Malus ‘Strawberry Parfait’

Common Name
Strawberry Parfait® Crabapple

Rosaceae (Rose)

Tree or plant type / form
Deciduous tree

Landscape Use
A bold, informal, upright-spreading flowering crabapple useful as a specimen tree or planted in groups. 

Season of interest and/or other ornamental feature(s)
‘Strawberry Parfait’ is one of the earliest crabapples to bloom in late April.  In addition to the eye-catching buds and flowers, the burgundy to bronze-green foliage of ‘Strawberry Parfait’ is among the most disease resistant of all crabapples grown at Secrest Arboretum. By early fall, dark red fruit hangs conspicuously from its spreading canopy and remains ornamental into early winter; regularly exhibits orange foliage in autumn.

Size at Landscape Maturity
Height: 15-20 feet; Width: 20 feet wide in 20 years

Light exposure
Full sun

USDA Hardiness zones
4 – 8

Origin / Native locale
A cultivated variety selected in the late 1980’s at Princeton Nursery in New Jersey from seedlings of the Chinese species Malus hupehensis

Wildlife Value (incl. pollinators)
The pomes (apples) are consumed by a variety of birds when they soften in early winter.

Soil Type & Drainage
Adaptable to a range of soil types provided they are not consistently wet

Drought tolerant once established; highly resistant to apple scab and rust, the primary fungal pathogens that infect and can defoliate most ornamental crabapples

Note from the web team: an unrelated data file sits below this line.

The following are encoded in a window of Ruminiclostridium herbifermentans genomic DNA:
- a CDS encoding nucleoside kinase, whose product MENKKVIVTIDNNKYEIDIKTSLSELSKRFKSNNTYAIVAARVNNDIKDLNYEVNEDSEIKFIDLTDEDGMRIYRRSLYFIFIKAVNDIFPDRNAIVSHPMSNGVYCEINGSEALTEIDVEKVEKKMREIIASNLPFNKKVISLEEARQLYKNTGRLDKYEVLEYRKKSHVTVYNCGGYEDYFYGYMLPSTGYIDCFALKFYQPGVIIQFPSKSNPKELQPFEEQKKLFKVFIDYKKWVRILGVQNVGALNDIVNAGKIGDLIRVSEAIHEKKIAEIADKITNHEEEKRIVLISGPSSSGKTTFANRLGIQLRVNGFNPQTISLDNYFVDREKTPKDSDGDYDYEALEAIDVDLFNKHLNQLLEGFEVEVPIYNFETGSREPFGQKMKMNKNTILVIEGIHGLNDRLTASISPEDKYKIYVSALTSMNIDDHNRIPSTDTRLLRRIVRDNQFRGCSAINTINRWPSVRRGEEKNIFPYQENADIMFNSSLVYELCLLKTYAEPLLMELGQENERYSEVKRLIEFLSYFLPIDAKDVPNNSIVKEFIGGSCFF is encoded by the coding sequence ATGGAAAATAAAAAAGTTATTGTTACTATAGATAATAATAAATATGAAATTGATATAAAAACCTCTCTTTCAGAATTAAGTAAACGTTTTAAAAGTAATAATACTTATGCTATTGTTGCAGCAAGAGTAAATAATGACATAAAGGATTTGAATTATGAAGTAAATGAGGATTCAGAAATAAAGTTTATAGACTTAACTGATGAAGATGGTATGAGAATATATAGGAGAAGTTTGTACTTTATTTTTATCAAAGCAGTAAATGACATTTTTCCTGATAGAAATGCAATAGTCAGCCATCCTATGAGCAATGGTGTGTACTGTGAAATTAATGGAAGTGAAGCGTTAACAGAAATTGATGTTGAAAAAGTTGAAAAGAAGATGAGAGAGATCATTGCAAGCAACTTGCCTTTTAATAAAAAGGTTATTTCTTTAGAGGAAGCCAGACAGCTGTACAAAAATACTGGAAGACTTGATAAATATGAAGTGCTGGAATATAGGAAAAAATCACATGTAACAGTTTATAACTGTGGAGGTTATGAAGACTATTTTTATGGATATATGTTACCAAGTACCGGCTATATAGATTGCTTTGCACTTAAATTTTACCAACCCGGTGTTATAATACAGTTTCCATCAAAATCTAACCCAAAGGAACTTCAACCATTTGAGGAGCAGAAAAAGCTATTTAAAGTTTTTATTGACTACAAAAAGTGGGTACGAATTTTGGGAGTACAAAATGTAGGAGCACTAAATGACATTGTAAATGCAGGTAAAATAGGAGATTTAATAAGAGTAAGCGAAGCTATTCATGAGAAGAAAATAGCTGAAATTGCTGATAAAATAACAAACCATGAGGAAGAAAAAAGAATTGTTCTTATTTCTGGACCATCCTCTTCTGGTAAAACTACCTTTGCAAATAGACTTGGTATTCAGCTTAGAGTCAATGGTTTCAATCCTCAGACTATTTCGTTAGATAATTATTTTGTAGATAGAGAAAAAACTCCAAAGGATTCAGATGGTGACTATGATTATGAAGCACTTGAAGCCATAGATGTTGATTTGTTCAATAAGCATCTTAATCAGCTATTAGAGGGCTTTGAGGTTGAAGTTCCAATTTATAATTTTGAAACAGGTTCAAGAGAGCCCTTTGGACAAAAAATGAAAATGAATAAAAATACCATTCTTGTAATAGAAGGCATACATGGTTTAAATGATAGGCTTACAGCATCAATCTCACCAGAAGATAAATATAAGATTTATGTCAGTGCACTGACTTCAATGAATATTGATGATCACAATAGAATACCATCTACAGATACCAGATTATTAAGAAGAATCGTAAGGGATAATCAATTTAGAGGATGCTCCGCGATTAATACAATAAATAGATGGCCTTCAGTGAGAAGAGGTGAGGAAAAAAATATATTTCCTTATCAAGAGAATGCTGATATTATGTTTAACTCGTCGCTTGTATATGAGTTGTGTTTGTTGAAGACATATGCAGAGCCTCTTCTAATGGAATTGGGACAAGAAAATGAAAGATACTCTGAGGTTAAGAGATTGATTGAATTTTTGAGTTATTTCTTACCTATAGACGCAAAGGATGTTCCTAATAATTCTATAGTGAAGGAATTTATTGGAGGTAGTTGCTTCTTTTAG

Leaf Description
Foliage is reddish purple in spring, becoming bronze green in summer

Bloom Time in Northeast Ohio
Late April to early May

Flower Description
Deep pink in bud with rosy pink flowers having a darker pink edge, usually taking on a two-tone effect before fading to pale pink.  ‘Strawberry Parfait’ exhibits a consistently heavy bloom over a relatively long period each spring.

Cone / Fruit
The small apples (botanically termed pomes) are glossy, deep red, and persist into early winter

Available at
Secrest Arboretum Plant Discovery Days; rare in the nursery trade

Use the Secrest Aboretum Explorer to find locations where this plant is located on the Wooster campus.

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